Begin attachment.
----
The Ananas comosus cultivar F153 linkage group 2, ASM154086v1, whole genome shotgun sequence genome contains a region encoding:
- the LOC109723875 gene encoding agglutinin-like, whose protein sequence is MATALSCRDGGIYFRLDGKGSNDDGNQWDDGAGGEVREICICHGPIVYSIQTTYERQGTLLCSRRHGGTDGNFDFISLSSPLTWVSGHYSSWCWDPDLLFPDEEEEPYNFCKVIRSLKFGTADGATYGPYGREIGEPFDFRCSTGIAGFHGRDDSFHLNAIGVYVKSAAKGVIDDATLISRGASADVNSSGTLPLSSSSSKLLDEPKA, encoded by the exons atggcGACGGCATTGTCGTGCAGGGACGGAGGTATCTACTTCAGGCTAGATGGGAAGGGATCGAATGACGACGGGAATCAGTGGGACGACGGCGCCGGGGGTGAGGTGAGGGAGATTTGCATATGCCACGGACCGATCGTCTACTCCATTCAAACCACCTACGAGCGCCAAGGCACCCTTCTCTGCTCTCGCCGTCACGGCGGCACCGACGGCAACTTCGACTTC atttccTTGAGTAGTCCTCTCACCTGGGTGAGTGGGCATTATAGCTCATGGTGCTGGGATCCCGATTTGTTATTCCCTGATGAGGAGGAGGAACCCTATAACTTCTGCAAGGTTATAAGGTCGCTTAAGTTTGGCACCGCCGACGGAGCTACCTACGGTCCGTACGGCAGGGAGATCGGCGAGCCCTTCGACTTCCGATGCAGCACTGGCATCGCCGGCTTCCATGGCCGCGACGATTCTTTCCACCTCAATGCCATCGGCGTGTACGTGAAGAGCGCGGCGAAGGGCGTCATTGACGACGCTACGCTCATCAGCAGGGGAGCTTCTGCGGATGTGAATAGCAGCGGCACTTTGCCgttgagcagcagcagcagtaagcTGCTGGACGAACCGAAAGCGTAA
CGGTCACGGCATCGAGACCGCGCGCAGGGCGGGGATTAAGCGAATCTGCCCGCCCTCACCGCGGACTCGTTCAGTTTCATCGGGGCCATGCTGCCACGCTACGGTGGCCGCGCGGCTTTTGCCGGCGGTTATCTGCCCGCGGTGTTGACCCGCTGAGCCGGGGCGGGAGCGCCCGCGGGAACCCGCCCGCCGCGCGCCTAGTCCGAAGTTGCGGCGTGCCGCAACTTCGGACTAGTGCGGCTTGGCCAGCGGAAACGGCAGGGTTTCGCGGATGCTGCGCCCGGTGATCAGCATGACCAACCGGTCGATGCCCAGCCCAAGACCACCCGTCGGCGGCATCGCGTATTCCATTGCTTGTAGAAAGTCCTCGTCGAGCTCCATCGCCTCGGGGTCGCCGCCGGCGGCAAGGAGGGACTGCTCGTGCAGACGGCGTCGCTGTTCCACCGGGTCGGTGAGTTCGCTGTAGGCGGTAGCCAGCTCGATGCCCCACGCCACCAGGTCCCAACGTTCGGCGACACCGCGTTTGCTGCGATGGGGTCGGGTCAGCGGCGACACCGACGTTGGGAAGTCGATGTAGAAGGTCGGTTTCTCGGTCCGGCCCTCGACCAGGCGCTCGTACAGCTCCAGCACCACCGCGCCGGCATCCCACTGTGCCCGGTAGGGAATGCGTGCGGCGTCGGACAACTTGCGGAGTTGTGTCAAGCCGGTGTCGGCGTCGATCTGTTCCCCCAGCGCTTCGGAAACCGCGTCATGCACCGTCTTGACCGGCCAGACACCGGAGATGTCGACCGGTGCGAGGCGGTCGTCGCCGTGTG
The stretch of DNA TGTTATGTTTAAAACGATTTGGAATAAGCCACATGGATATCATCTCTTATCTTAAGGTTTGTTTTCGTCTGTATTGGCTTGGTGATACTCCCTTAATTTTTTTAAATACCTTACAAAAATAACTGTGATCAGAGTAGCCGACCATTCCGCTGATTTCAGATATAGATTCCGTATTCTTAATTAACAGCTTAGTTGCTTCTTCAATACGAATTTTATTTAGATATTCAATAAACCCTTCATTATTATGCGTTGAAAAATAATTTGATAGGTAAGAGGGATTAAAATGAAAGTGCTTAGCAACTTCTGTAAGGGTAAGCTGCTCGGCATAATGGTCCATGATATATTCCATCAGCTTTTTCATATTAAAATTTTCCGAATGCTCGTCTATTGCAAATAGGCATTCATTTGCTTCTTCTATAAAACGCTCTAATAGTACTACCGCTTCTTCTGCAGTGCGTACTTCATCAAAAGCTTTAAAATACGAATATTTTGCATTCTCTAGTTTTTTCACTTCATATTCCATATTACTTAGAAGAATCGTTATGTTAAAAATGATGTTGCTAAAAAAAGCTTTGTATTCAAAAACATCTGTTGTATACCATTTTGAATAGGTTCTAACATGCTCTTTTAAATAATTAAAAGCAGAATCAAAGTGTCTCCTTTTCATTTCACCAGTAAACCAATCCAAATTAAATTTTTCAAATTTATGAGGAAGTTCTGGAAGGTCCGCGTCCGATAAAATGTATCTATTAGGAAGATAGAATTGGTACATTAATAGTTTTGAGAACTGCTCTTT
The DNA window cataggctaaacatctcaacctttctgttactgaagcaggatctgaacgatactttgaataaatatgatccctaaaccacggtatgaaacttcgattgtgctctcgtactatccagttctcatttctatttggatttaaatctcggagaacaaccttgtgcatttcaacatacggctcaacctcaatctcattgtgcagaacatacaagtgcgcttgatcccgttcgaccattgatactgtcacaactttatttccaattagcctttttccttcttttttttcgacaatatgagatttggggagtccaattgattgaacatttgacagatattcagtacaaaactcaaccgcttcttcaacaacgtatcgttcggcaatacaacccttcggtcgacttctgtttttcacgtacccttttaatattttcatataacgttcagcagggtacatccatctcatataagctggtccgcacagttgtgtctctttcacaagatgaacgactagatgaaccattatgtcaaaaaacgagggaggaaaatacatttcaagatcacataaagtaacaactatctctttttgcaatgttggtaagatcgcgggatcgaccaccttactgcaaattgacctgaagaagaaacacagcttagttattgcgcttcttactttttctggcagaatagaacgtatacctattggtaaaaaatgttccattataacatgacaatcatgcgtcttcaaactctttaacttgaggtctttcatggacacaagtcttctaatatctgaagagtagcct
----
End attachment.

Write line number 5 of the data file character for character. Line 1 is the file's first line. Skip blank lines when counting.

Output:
The DNA window cataggctaaacatctcaacctttctgttactgaagcaggatctgaacgatactttgaataaatatgatccctaaaccacggtatgaaacttcgattgtgctctcgtactatccagttctcatttctatttggatttaaatctcggagaacaaccttgtgcatttcaacatacggctcaacctcaatctcattgtgcagaacatacaagtgcgcttgatcccgttcgaccattgatactgtcacaactttatttccaattagcctttttccttcttttttttcgacaatatgagatttggggagtccaattgattgaacatttgacagatattcagtacaaaactcaaccgcttcttcaacaacgtatcgttcggcaatacaacccttcggtcgacttctgtttttcacgtacccttttaatattttcatataacgttcagcagggtacatccatctcatataagctggtccgcacagttgtgtctctttcacaagatgaacgactagatgaaccattatgtcaaaaaacgagggaggaaaatacatttcaagatcacataaagtaacaactatctctttttgcaatgttggtaagatcgcgggatcgaccaccttactgcaaattgacctgaagaagaaacacagcttagttattgcgcttcttactttttctggcagaatagaacgtatacctattggtaaaaaatgttccattataacatgacaatcatgcgtcttcaaactctttaacttgaggtctttcatggacacaagtcttctaatatctgaagagtagcct